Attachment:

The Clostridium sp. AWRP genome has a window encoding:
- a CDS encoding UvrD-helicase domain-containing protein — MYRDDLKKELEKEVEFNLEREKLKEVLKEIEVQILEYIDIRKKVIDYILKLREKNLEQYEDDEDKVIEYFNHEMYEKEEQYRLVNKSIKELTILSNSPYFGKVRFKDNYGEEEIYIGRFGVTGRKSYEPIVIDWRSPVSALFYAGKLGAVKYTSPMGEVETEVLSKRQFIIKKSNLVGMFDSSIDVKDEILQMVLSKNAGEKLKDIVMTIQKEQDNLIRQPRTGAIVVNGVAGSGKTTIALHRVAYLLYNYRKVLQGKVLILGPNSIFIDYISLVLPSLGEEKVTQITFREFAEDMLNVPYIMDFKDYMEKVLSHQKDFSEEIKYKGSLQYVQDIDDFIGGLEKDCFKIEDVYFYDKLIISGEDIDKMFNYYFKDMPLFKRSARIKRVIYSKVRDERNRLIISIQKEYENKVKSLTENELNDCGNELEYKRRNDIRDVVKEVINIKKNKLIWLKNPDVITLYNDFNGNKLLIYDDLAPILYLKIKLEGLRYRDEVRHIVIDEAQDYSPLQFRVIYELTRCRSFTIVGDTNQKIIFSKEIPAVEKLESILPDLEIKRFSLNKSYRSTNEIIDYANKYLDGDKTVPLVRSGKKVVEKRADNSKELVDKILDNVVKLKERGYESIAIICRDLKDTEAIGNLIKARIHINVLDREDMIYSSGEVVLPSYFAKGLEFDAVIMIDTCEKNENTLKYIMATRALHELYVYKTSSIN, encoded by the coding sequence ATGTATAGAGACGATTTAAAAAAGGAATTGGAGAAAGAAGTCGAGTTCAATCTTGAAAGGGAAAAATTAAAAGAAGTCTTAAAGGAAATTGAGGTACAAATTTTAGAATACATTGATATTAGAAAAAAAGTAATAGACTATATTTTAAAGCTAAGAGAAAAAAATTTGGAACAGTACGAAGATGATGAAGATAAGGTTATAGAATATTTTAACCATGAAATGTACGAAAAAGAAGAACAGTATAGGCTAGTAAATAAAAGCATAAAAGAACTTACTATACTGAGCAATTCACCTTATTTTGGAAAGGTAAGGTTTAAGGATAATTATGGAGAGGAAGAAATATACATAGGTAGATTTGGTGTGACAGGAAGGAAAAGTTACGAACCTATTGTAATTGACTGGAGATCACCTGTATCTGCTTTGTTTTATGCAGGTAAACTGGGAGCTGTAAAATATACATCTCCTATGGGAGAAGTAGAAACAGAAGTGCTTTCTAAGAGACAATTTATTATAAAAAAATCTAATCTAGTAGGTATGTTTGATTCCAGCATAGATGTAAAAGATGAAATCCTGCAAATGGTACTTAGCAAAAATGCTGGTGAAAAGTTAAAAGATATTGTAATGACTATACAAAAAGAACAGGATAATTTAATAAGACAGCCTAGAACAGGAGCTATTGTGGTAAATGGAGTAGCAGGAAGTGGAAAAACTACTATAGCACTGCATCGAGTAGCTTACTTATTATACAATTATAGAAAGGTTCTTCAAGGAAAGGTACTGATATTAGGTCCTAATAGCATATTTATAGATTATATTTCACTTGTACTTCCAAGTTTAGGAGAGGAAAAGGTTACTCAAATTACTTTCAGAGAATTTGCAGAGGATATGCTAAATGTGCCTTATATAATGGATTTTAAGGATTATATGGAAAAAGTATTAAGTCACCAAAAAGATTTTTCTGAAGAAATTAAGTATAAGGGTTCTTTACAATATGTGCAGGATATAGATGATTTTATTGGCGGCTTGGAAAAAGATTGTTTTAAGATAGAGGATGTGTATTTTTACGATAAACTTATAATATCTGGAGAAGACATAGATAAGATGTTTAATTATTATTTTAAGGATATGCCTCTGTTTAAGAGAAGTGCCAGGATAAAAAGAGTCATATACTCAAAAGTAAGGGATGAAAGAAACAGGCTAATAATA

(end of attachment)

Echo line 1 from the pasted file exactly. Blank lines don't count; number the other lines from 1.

The Clostridium sp. AWRP genome has a window encoding: